Final U in English Words

By Maeve Maddox

The aphorism “English words don’t end in u,” is frequently invoked by spelling teachers as an aid in spelling such common words as, blue, clue, cue, due, flue, glue, hue, and true. The silent final e also rescues the following words from the onus of ending in u: construe, continue, ensue, imbue, and issue.

The only two native English words that end in u are the pronouns thou and you, but they probably shouldn’t count because they really end in ou.

There remain 50 or so “English” words that do end in u. I put English in quotation marks because most of these u-words obviously came undigested from some other language, most from French. I’ve arranged them in three groups. I won’t provide definitions for the first group because they are fairly common.

1. U-words you may have come across, depending on your age and reading habits
bayou
beau
bureau
caribou
chapeau
chateau
froufrou
gnu
guru
haiku
impromptu
jujitsu
kudzu
lieu
lulu
manitou
menu
milieu
muumuu
nouveau
parvenu
plateau
portmanteau
sou
tableau
tiramisu
tofu
trousseau
tutu

2. U-words with special applications
acajou: A tree related to the cashew.
bateau: a flat-bottomed boat used in the bayous.
bijou This French word for “jewel” was popular as a name for movie theaters.
eau:This French word for “water” appears on bottles of eau-de-cologne.
ecru: the color of unbleached linen.
Jehu: a fast driver. In some old novels it’s used as a generic name for a coachman. The reference is to Kings 9:20: “And the watchman told, saying, He came even unto them, and cometh not again: and the driving is like the driving of Jehu the son of Nimshi; for he driveth furiously.”
kinkajou: a fruit-eating quadruped of Central and South America, allied to the raccoon.
landau: A four-wheeled carriage, the top of which, being made in two parts, may be closed or thrown open. Aficionados of period novels will be familiar with this word.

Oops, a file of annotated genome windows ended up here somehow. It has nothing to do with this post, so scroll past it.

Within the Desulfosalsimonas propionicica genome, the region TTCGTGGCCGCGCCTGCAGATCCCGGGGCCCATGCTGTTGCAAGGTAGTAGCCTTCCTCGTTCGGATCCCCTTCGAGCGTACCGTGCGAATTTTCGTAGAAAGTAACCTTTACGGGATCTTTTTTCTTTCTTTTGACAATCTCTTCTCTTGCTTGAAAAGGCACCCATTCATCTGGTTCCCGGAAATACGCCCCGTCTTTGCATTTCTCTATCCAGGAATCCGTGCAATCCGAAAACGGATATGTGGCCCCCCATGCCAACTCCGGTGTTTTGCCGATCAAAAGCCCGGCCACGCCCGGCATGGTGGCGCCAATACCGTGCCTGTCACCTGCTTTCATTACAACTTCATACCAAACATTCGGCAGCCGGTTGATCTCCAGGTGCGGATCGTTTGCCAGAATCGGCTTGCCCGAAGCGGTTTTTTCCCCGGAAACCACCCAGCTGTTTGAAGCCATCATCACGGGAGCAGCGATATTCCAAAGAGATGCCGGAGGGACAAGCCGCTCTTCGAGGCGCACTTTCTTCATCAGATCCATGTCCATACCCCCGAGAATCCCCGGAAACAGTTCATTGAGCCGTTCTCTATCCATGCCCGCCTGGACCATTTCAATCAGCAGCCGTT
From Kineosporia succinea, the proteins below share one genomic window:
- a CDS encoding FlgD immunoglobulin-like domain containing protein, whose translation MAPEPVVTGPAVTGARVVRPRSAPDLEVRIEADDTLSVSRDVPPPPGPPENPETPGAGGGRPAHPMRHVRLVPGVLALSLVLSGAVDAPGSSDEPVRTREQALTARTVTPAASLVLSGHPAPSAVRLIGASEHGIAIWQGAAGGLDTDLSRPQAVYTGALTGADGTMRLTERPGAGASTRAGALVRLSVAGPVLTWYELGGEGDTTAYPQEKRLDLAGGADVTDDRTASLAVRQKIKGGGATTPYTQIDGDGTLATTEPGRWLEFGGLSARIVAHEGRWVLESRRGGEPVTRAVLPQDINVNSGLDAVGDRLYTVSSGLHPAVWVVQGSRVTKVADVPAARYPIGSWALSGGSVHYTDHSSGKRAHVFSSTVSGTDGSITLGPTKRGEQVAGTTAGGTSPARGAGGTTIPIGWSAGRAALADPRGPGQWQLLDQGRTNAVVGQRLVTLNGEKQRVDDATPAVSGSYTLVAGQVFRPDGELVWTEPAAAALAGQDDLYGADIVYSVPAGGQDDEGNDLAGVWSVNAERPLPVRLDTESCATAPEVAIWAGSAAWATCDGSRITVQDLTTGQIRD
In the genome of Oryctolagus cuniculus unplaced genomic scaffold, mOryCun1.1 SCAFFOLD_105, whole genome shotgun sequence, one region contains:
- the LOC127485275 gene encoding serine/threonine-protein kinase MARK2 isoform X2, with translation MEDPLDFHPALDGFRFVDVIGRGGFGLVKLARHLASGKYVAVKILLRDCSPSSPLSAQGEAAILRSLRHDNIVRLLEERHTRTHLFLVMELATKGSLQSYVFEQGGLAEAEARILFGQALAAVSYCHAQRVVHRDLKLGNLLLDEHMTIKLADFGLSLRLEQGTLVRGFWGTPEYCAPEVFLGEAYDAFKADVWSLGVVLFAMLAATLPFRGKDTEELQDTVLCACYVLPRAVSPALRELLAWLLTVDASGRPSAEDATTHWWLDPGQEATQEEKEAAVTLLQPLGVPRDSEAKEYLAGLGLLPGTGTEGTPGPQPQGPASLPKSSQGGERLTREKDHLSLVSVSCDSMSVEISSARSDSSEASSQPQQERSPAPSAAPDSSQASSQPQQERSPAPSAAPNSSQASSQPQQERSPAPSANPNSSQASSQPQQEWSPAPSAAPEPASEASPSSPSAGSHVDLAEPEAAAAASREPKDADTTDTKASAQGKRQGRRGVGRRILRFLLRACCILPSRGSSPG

ormolu: gilded bronze or a gold-colored alloy of copper, zinc, and tin used to decorate furniture, make ornaments, etc.
pilau: a dish, partly of Middle Eastern, partly and ultimately of South Asian origin.
poilu: a soldier in the French army, especially one who fought in World War I.
rondeau: a short poem of medieval French origin.
rouleau: A length or tube of rolled fabric used as a trimming on a garment.
sadhu: In India: a holy man, a sage. I may have learned this one by reading Kim.
tonneau: The rounded rear body of a motor-car (originally with the door at the back); the rear part of a car with front and rear compartments or of an open car.
vermoulu: worm-eaten.

3. U-words that are clippings or slang
flu: from influenza
snafu: I’ll let you look this one up.
thru: an alternative spelling of through that may or may not become standard some day.

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3 Responses to “Final U in English Words”

  • thebluebird11

    What a great post for a Scrabble/WWF aficionada! Thank you for the list!

  • venqax

    There remain 50 or so “English” words that do end in u. I put English in quotation marks because most of these u-words obviously came undigested from some other language.

    This is important to note all by itself. When referring to English spelling, I always mean the spelling of English words, i.e. native or completely assimilated words written in the English language. It is rather annoying when you try to make a simple point, like English words don’t end in U, and someone inevitably comes back with something like,”Oh yeah, what about haiku?”. OK. Yes. Some very old and venerable Anglo-Saxon words like “haiku” destroy the rule and the whole point. Dang.

  • AnWulf

    Venqax is right … In Old English, there were many words that ended in a ‘u’. The no u/v ending is an Old French rule which had the outcome of the fremless ‘e’ on words like love, have, give, distincitive … None of these e’s need to be ther.

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